MS has some of the best dev tools. I wonder how that app works. Does it actually spit out the C#/Silverlight code for your or is it more of a reference tool?

Re:Cool! (0)

Anonymous Coward | more than 3 years ago | (#35985010)

I gather you search for an iOS class, and this tool will tell you how to achieve a similar result with WP7.

Re:Cool! (0)

Anonymous Coward | more than 3 years ago | (#35985080)

Quite similar to dipping your phone in the sink then.

Re:Cool! (-1)

Anonymous Coward | more than 3 years ago | (#35985128)

Wow is developing with MICROSOFT TOOLS really such a JOY? Did you think about how much you WANTED to program, because the MICROSOFT DEVELOPMENT TOOLS are so much FUN?

Re:Cool! (0, Insightful)

Anonymous Coward | more than 3 years ago | (#35985466)

well it's better than the using fucking EMACS or VI

Re:Cool! (1)

sockman (133264) | more than 3 years ago | (#35985544)

Come on, now. Emacs has a shortcut to generate your program for you.

http://www.xkcd.com/378/ [xkcd.com]

Other way around! (-1, Troll)

Bozzio (183974) | more than 3 years ago | (#35984998)

Now if only a tool to do the reverse existed.
Microsoft's WP7 API is great!

On the other hand, having to deal with Objective-C to code for IOS is a pain.

I know there are a lot of Microsoft haters out there, I'm of the opinion that MS got it right this time. WP7 is a charm for developers.

I doubt it will catch with hipsters (but who really cares about them?). I'm just hoping WP7 will catch at the corporate level.

No standard C++ on Windows Phone 7 (4, Insightful)

tepples (727027) | more than 3 years ago | (#35985108)

WP7 is a charm for developers.

Except those developers who already have a library of application logic code written in standard C++ or Objective-C. On Mac OS X and iOS, a front-end written in Objective-C can link to application logic written in standard C++, and Android provides NDK to allow using standard C++ application logic with a Java front end. (It might be possible to use ObjC on Android through GCC or Clang, but I haven't heard about it.) But WP7, like Xbox Live Indie Games, can use only verifiably type-safe code. Microsoft's C++/CLI is a language that includes both Standard C++ and a C++-like verifiably type-safe language as subsets, but Windows Phone 7 will reject any assembly that uses unverifiable operations, such as any use of the Standard C++ syntax for pointers or references. So how does one translate Standard C++ into the verifiably type-safe subset (/clr:safe) of C++/CLI, other than doing it manually line-by-line and then trying to maintain two versions in parallel?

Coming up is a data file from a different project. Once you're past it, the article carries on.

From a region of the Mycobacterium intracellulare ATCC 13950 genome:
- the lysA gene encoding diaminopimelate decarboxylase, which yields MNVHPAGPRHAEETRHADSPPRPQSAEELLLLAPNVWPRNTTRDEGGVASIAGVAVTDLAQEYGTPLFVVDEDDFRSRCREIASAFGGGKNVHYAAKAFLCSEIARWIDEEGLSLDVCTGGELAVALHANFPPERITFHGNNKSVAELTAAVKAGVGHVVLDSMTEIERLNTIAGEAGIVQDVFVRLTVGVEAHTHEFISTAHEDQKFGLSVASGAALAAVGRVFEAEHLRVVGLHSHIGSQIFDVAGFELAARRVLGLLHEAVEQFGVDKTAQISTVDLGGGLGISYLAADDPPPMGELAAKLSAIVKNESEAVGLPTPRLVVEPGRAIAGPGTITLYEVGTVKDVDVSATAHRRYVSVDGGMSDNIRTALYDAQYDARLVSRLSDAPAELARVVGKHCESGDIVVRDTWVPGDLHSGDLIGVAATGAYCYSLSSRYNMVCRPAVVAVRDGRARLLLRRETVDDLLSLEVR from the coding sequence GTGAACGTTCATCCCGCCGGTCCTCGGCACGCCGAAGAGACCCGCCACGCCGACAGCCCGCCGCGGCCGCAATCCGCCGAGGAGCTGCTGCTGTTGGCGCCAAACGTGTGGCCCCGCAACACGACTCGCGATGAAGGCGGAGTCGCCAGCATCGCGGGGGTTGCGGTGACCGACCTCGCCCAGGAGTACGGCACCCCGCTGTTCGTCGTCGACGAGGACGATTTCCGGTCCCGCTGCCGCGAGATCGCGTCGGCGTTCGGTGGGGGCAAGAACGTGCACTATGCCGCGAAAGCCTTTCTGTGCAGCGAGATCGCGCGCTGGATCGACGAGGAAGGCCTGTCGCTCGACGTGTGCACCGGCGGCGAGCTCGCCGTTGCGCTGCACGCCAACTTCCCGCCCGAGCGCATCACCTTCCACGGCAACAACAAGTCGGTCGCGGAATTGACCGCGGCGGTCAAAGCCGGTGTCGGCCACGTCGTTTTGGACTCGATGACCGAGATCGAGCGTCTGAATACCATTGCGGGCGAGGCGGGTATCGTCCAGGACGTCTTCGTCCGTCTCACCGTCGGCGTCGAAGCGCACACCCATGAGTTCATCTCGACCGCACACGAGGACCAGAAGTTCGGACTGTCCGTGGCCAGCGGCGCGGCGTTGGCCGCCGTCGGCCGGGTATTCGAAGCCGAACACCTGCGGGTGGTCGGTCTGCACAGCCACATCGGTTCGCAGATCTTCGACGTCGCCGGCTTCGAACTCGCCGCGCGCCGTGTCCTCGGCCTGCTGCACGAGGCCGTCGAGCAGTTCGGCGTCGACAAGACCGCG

Re:No standard C++ on Windows Phone 7 (1)

zach_the_lizard (1317619) | more than 3 years ago | (#35985256)

C++/CLI is not allowed on WP7, because it can emit bytecode not supported there even in the simplest of operations. This was the case with Silverlight (which WP7 is based off of). Not sure if /clr:safe would fix that.

Then how do I translate C++ into C#? (1)

tepples (727027) | more than 3 years ago | (#35985328)

Then allow me to rephrase: So how does one translate application logic written in Standard C++ into C# or another WP7 supported language, other than doing it manually line-by-line and then trying to maintain two versions in parallel?

Re:Then how do I translate C++ into C#? (0)

Anonymous Coward | more than 3 years ago | (#35985502)

Rewrite once in C#, then use something like MonoTouch.

Re:Then how do I translate C++ into C#? (1)

tepples (727027) | more than 3 years ago | (#35985580)

I will point out that MonoTouch and Mono for Android aren't priced for developers trying to build a portfolio between having graduated and being hired or for people who program as a hobby.

Re:Then how do I translate C++ into C#? (0)

Anonymous Coward | more than 3 years ago | (#35985704)

Well you need a Mac to publish to the crApp Store, so the cost of developing for iOS is already high.

MonoTouch is more expensive than a Mac (2)

tepples (727027) | more than 3 years ago | (#35985826)

Well you need a Mac to publish to the crApp Store, so the cost of developing for iOS is already high.

MonoTouch is more expensive than a Mac. Here are all the costs that I've identified, which quickly (in my opinion) become prohibitive for a hobbyist.

  • Mac mini (for Xcode): $599, not recurring
  • Windows 7 (for Visual Studio Express): $200, not recurring
  • iPhone developer program: $297 for three years (includes Xcode updates)
  • Android developer registration: $25, not recurring
  • App Hub: $297 for three years (includes Visual Studio Express updates)
  • MonoTouch: $897 for three years ($399 for the first year, plus $249 per year after the first for updates)
  • Mono for Android: $597 for three years ($199 per year for MonoTouch licensees with valid update subscriptions

And this doesn't include the price of phone service (a Windows Phone 7 device isn't sold as a PDA, unlike iPod touch and Archos 43, or even as a prepaid phone).

Re:MonoTouch is more expensive than a Mac (1)

zach_the_lizard (1317619) | more than 3 years ago | (#35986494)